The holiday rentals' legislation will prohibit the renting out of individual rooms to tourists. The draft of the law, presently at the stage of receiving submissions, states that contracts for rooms are not permitted and that different contracts cannot be entered into for the same property, i.e. there cannot be various tourists sharing the property.
This type of offer is commonly found on the internet; indeed it might be said that it was the sharing of rooms rather than whole properties which gave Airbnb its initial impetus. The tourism ministry has not quantified the number of rooms that are being advertised, the control of which, says Pilar Carbonell (the director of tourism), will not be easy. "But we will be intensifying our efforts in order to bring more exhaustive control."
One of the reasons given for outlawing the rental of rooms is the government's intention to apply quality standards. The tourism ministry has stated that holiday rental authorisation will not be given "at any price", as there is a determination to increase overall standards.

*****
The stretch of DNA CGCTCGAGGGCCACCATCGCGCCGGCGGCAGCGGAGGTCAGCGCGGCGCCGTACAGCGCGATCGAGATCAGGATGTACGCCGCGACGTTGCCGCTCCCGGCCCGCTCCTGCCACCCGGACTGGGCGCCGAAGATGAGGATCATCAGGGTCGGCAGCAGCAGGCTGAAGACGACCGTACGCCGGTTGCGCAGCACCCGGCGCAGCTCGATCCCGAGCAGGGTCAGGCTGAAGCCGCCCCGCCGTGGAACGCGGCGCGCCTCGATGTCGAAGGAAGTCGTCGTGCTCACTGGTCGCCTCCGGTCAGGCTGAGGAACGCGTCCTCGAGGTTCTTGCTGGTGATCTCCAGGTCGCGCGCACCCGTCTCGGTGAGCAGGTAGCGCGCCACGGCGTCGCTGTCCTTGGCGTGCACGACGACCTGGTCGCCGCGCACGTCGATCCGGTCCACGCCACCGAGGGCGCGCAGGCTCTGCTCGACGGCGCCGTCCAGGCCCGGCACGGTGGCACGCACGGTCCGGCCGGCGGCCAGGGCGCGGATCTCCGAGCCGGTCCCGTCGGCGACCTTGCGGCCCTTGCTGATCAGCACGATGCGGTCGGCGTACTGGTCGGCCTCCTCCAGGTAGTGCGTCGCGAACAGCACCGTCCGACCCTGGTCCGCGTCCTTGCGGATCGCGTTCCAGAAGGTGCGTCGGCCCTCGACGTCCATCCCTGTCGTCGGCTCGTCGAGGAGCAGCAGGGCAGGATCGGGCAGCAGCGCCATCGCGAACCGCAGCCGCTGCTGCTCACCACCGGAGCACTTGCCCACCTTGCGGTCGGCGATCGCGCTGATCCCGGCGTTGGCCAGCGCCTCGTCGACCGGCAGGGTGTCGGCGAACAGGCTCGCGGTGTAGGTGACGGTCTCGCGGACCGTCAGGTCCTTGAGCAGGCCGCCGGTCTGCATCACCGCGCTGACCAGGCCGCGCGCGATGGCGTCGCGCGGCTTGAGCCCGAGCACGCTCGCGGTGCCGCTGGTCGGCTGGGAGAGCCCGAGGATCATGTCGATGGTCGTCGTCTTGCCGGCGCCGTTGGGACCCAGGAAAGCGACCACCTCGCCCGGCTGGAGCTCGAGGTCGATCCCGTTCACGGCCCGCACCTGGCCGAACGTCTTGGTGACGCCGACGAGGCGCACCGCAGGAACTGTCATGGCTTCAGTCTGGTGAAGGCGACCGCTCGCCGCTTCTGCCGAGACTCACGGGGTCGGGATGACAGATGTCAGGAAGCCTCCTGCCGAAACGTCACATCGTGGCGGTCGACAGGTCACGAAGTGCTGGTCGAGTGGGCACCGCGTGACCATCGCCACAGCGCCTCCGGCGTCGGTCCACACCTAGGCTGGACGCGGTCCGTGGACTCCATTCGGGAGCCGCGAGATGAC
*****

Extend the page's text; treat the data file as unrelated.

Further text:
The straightforward sharing of accommodation, in the sense of individuals swapping it, seems unlikely to be covered by the legislation. The ministry says that this forms part of "the collaborative economy and has no financial gain". Which is true enough, although the government's stance sounds somewhat contradictory when it is also insisting that it wishes to get all tourists to pay the tourist tax.
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